29 January 2007
5 November 2013
25 February 2013
10 June 2013
10 June 2013
10 June 2013
The Dubai International Finance Centre (DIFC) was set up in 2004 with the aim of harnessing the enormous regional capital and investment potential in the Gulf. However, the rules for the new regime in Dubai with respect to collective investment funds and financial services present issues for promoters and distributors of funds and for offshore jurisdictions generally.
The Dubai Financial Services Authority (DFSA) is responsible for developing the financial services regulatory framework in Dubai. It is also responsible for authorising and licensing collective investment funds - whether these are set up in Dubai or they are foreign funds already set up in other offshore jurisdictions and seeking a market in Dubai.
The DFSA also has a role in investigation and enforcement within the DIFC. It has, for instance, already imposed the first 'enforceable undertaking' in relation to an investment adviser who was providing financial services without a DIFC licence. This amounts to the first punishment given by the regulator in the DIFC in relation to non-licensed financial services activity.
Clearly the new regulatory regime will present new trusts, funds and financial services issues to all offshore institutions marketing and working in the Gulf region - and it intends to make its mark.
An offshore fund can only be marketed in the DIFC by an 'authorised firm'. An authorised firm must be specifically authorised to carry on financial services activities pursuant to the DIFC's Regulatory Law 2004. An authorised firm can market two categories of offshore funds in the DIFC: a 'designated fund' and a fund that has sufficient functionaries authorised in a 'recognised territory'.
The main relevant legislation in the DIFC are the Collective Investment Law 2006, the associated Dubai Collective Investment Rules, the Conduct of Business Rules and the Recognised Jurisdiction Notice.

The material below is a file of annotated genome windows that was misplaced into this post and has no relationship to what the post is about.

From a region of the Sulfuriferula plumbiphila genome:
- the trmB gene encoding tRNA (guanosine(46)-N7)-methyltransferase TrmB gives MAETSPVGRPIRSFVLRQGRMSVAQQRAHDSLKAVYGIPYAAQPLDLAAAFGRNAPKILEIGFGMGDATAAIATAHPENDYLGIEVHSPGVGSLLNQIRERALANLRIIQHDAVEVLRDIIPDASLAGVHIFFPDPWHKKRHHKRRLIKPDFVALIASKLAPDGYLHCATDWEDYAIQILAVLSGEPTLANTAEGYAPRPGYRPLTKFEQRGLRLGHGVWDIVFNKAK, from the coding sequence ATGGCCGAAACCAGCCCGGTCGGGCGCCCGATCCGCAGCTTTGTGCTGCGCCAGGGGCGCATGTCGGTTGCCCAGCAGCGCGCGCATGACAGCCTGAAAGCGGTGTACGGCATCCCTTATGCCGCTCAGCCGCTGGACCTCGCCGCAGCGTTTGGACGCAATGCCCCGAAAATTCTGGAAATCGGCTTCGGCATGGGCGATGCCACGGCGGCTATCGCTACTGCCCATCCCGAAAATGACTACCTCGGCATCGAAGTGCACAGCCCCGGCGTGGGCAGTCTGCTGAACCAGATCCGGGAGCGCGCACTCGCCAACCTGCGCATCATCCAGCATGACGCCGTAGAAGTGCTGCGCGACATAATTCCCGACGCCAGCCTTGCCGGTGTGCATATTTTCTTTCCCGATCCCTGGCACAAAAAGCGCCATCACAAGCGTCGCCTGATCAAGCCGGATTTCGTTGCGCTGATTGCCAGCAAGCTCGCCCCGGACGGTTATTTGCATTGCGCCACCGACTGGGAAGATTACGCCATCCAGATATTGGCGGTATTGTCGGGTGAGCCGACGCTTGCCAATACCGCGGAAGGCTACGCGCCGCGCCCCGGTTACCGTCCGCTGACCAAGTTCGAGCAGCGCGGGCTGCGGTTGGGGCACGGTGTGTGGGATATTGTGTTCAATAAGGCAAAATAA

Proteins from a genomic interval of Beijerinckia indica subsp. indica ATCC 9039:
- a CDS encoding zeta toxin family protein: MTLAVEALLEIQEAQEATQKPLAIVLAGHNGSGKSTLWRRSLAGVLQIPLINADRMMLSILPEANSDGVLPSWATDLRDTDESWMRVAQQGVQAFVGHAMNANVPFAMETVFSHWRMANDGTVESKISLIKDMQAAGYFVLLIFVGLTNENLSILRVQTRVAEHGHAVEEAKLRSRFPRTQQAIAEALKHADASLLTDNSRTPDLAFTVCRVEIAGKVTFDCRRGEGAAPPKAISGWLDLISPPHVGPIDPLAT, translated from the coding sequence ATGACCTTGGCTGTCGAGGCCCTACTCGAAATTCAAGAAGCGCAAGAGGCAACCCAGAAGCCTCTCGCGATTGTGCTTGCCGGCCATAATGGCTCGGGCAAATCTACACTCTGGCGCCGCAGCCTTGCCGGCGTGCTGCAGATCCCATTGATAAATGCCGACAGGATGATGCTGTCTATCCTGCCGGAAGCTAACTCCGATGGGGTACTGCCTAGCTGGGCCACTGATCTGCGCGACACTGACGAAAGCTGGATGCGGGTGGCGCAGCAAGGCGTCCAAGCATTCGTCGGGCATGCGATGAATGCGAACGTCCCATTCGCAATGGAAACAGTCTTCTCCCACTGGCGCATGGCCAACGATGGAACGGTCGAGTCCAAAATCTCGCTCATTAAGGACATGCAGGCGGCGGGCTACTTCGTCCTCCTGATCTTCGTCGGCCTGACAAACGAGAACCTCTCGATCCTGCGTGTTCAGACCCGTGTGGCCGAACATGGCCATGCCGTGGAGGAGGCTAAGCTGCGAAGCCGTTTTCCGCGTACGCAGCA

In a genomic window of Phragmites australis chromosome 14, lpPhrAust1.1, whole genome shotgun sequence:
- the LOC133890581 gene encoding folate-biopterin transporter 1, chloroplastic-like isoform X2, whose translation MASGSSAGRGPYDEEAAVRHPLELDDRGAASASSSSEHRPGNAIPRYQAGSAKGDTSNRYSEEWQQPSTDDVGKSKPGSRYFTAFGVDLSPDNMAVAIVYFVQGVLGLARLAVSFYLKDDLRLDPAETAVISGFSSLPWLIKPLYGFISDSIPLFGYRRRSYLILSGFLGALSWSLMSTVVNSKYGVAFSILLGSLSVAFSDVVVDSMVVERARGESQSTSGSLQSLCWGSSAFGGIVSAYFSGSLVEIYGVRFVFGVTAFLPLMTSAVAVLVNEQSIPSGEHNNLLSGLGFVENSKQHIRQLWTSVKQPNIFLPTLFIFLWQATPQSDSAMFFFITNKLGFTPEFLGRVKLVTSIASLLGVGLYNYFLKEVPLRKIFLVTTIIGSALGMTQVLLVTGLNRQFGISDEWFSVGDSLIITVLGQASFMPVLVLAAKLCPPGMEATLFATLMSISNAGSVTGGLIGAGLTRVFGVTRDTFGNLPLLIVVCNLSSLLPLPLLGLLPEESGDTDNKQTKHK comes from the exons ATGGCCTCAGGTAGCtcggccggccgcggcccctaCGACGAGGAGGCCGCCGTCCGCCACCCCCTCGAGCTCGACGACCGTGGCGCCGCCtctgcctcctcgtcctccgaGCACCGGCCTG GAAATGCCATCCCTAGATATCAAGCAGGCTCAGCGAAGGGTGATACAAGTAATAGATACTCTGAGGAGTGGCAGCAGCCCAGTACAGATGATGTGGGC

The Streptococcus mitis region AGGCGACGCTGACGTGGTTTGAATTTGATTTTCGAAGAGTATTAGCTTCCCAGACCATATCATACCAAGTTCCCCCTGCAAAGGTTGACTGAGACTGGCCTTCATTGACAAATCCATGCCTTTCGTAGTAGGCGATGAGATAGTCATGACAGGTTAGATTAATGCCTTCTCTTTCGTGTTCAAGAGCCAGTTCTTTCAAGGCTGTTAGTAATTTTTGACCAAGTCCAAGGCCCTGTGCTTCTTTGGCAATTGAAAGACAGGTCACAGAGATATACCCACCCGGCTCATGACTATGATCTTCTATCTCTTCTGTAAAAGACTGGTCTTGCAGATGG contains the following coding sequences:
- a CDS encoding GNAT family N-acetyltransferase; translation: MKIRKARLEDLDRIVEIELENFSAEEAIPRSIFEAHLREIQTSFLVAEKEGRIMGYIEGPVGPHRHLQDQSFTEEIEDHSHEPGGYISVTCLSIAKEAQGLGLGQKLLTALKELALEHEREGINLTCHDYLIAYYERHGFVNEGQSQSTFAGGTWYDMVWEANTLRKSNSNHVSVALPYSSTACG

Jersey, Guernsey and the Isle of Man
In Jersey, Guernsey and the Isle of Man, the most closely regulated of fund vehicles will tend to qualify as foreign designated funds for distribution by an authorised firm. For instance, both Guernsey class A funds and Jersey recognised funds will automatically qualify as designated funds, as will an Isle of Man Financial Supervision Act 1988 fund. These most closely regulated offshore fund vehicles, however, tend to be aimed at retail investors and typically will have a lower minimum subscription than is intended for a fund marketing to the Gulf region.
The mainstay of the offshore fund industries has, of course, increasingly moved towards the sophisticated investor, private equity, hedge fund and fund of funds products. Jurisdictions such as Jersey, Guernsey and the Isle of Man will have to look at which of their sophisticated investor funds will qualify automatically to be distributed as before in the DIFC.
Dubai is a very lucrative market for targeting sophisticated and institutional investors as well as high-net-worth individuals. This includes the distribution of all types of fund products, but particularly sharia-related collective investment funds. Jersey has seen a great number of these over the last 10 years. However, Dubai may in future be in an enviable position in relation to sharia funds because of its position as a developing Middle East finance centre and may begin to compete on sophisticated investor funds.